The Allan Study Bible comes with three deep-blue ribbons glued onto the spine. (The deep brown goatskin has golden ribbons). While most Bibles contain only one ribbon for cost savings reasons, the Allan allows the reader to mark three separate spots in the Scriptures. Those who read through the Bible using multiple reading locations will appreciate this featurette. Those who use their Bibles for ministry or church leadership will likely also enjoy being able to mark an OT passage, a NT passage and a third passage as well if desired.

Some may wonder if this is the best Bible for their own personal needs. I can't really answer that question. While we each have our own preferences in terms of a Bible's translation, size, font, notes, and references, I can recommend this Bible as the best overall on the market that I have owned.

If you want a Bible to take on a mission trip deep into an Amazon rain forest, get yourself a much less expensive Bible. If you want an edition that your child can take to Vacation Bible School this summer, go another route. This isn't the one. If you are going backpacking through the Appalachian mountains this summer, move on to more economical options. There are dozens of cheap Bibles on the market.

But if you want a Bible that you can use for years with supreme confidence--not only in terms of translation and study notes but also its material quality--a Bible that you want to pass down to your children's children, then this is the one you have been looking for.

I believe that this Bible will be well-suited for use in one's personal study, devotions, preaching, and teaching ministry. For my part, I intend to use this Allan ESV Study Bible myself for decades to come.

A Few Small Concerns
R.L. Allan ESV Study Bible: Review by Rev. Matthew Everhard.
I love this Bible, but I do have a few concerns. The 7.7 point font of the main text will be difficult for some to read. How much more the 6.3 font of the study notes!

Fortunately, this Bible is printed so well that it may not matter much. The modern Lexicon typeface stands off of the nearly white pages with crisp clarity. I happen to be nearsighted (praise God!) but for those with aging eyes, it may be harder to read.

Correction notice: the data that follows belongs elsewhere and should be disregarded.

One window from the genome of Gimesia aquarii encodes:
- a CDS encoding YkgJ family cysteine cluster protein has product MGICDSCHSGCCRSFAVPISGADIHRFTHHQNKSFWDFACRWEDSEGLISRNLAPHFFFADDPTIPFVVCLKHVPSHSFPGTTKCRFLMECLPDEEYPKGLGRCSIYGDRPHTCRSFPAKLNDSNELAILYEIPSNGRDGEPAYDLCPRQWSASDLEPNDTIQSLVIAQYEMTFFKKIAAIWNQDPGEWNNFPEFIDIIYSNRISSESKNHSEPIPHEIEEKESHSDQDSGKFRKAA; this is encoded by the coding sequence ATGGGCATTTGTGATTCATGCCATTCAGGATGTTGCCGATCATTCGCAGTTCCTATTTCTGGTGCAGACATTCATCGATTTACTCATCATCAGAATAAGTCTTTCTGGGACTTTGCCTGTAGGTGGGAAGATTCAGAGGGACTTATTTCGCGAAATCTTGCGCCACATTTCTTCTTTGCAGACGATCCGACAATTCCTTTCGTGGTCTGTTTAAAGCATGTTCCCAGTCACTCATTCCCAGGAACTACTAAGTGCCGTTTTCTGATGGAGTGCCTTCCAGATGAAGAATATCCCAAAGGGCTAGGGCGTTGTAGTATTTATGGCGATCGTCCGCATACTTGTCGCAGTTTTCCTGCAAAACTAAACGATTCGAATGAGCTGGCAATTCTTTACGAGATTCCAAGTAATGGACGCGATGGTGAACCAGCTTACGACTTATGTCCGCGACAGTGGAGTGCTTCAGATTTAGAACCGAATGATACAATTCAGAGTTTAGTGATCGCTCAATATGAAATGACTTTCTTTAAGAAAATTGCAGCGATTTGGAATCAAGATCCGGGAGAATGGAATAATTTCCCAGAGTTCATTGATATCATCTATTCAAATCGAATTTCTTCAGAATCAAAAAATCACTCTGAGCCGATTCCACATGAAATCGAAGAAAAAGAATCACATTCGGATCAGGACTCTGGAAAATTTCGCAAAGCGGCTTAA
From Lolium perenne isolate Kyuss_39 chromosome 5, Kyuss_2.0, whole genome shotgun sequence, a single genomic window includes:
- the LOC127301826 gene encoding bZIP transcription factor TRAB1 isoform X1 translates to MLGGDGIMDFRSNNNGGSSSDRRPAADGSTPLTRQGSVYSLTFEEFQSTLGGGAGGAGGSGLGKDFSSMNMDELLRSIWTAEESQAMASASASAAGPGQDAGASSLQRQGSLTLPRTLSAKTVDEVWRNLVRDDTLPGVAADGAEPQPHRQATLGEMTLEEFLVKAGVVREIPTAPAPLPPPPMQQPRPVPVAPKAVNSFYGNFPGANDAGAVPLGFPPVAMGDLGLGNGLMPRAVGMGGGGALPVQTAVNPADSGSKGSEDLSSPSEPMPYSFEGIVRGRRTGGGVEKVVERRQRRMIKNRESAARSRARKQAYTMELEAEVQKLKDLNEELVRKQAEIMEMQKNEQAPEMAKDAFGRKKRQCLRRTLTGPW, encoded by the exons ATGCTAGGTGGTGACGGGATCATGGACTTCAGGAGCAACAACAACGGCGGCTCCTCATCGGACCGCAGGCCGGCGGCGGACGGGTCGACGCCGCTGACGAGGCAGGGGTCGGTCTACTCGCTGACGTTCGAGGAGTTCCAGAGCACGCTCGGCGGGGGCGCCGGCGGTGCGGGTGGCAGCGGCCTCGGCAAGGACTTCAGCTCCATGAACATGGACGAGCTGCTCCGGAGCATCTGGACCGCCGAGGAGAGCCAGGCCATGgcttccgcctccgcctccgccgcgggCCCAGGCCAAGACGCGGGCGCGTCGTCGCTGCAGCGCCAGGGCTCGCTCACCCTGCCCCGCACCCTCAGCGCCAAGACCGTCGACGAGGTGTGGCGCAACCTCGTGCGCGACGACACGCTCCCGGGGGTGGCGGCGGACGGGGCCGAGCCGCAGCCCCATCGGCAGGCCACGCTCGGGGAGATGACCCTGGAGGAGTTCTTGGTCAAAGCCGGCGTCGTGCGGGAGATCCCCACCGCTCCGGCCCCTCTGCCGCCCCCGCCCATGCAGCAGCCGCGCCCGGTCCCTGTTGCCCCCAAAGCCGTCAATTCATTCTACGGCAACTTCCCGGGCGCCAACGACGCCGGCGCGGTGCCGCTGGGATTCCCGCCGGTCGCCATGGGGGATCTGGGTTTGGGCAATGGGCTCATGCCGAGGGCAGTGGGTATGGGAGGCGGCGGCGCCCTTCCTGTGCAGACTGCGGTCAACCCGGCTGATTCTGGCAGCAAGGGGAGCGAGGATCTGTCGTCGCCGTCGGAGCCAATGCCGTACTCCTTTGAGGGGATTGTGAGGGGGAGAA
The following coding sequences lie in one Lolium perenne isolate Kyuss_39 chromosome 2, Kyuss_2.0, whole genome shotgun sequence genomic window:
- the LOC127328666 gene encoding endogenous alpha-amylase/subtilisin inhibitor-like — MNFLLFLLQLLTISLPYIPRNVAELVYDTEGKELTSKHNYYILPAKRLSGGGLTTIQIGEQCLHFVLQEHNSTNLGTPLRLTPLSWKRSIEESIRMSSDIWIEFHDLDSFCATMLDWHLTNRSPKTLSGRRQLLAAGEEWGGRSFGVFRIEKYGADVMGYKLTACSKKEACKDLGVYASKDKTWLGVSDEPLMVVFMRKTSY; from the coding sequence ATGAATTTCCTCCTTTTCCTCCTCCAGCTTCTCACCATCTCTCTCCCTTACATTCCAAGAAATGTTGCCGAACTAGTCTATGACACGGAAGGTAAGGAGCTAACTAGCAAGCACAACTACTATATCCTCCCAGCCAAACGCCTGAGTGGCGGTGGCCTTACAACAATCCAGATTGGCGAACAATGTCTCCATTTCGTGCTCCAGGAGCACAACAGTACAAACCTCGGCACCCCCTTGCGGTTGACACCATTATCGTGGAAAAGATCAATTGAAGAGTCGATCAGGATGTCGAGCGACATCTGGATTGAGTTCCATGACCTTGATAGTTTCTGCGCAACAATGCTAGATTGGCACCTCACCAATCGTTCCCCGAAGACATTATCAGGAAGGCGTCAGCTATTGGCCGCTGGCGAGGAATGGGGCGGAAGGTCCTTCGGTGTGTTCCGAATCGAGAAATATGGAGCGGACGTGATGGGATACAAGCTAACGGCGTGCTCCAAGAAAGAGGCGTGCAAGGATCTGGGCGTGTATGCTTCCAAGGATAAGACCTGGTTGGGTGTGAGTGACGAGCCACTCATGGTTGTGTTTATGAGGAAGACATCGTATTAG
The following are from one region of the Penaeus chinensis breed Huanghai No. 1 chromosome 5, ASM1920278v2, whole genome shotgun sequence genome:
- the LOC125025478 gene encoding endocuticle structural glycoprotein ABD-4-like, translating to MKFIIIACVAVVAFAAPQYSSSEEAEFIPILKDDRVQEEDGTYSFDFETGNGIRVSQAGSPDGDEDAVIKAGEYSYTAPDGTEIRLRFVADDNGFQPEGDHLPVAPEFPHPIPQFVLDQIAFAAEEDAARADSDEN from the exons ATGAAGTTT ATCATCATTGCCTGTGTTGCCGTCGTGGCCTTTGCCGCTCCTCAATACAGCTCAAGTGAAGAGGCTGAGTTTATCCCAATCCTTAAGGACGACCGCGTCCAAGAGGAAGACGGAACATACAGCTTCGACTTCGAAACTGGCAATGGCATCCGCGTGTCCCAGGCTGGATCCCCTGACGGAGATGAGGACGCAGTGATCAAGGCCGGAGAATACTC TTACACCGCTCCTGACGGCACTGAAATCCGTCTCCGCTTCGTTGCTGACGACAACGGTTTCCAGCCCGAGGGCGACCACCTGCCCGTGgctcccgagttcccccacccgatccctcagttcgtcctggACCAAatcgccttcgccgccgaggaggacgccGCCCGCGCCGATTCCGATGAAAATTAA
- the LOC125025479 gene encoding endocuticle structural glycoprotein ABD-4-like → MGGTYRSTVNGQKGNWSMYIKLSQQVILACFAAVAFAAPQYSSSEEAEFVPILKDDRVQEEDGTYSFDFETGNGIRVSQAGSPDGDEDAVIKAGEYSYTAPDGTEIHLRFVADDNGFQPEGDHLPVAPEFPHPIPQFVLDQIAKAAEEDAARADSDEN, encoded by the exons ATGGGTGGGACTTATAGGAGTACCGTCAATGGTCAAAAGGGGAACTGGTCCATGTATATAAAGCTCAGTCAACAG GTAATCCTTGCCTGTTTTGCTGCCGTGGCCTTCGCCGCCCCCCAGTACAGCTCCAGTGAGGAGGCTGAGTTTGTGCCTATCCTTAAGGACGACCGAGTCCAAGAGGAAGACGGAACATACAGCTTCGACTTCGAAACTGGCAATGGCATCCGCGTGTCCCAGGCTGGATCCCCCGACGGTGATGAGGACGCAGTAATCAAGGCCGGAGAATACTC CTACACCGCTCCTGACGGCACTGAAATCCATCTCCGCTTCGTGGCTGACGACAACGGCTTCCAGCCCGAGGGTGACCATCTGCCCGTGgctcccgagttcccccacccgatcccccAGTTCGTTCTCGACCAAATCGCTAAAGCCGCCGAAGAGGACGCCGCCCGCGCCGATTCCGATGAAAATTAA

This edition unfortunately does not use line-matching, the technique that matches precisely the text on both sides of the page in order to minimize ghosting. Some lines do not match due to the half-space return between sections with sub-headings. Other pages do not match from the very top line. I'm not sure why that would be.

As for the font size, Crossway makes a larger and even an extra large print ESV Study Bible, but alas, R.L. Allan has not committed to producing either of those versions. This means you will have to settle for the Crossway bindings. Not too shabby there either, though. Crossway products are almost always well made.

The price tag, too, on the Allan under consideration is steep. Invest wisely. The Allan Study Bible retails in the neighborhood of $225. (You can buy it here). Some may wonder why one ought to spend that much on a Bible when other versions are available for $30.

That is a good question.

I, for one, wanted to own at least one Bible that (A) will last for my own lifetime and not fall apart as glued binding and bonded leather or synthetic covers inevitably do and, (B) a Bible that can be passed down through my family line as an heirloom for generations to come.

I am a pastor, author, and scholar. The Bible is the tool of my trade. I read it relentlessly, multiple times everyday. Why not own a few superior tools for my trade?

Many people will not want to spend more than a few bucks on a good study Bible. I get that. I understand.

I however would rather invest my money here than in fancy rims for my car, "bling" jewelry around my neck, or fancy watches. I suppose we all have a few particulars in which we insist on having "the best." For me, I am an admitted Bibliophile. I think owning a quality Bible says more about a man than a quality wristwatch.

For all of these reasons, the Allan ESV Personal Study Bible makes an incomparable possession to own and to behold.

This is the Bible I have been waiting for my entire life.

--Matthew Everhard is the Senior Pastor of Faith Evangelical Presbyterian Church in Brooksville, Florida. He is the author of several books, and a doctoral student at Reformed Theological Seminary in Orlando, Florida. 


  1. Thank you Matthew for reviewing this bible so excellently. I have my taste for Catholic Goods. I occasionally buy some of them from online church supply stores. My recent purchase was Ignatius Catholic Study Bible. I've been reading it from quite a few days. I wish I had known this blog before. Thanks again!!!

  2. Great post! What do you use to write in your Bible? I just received one of these as a gift.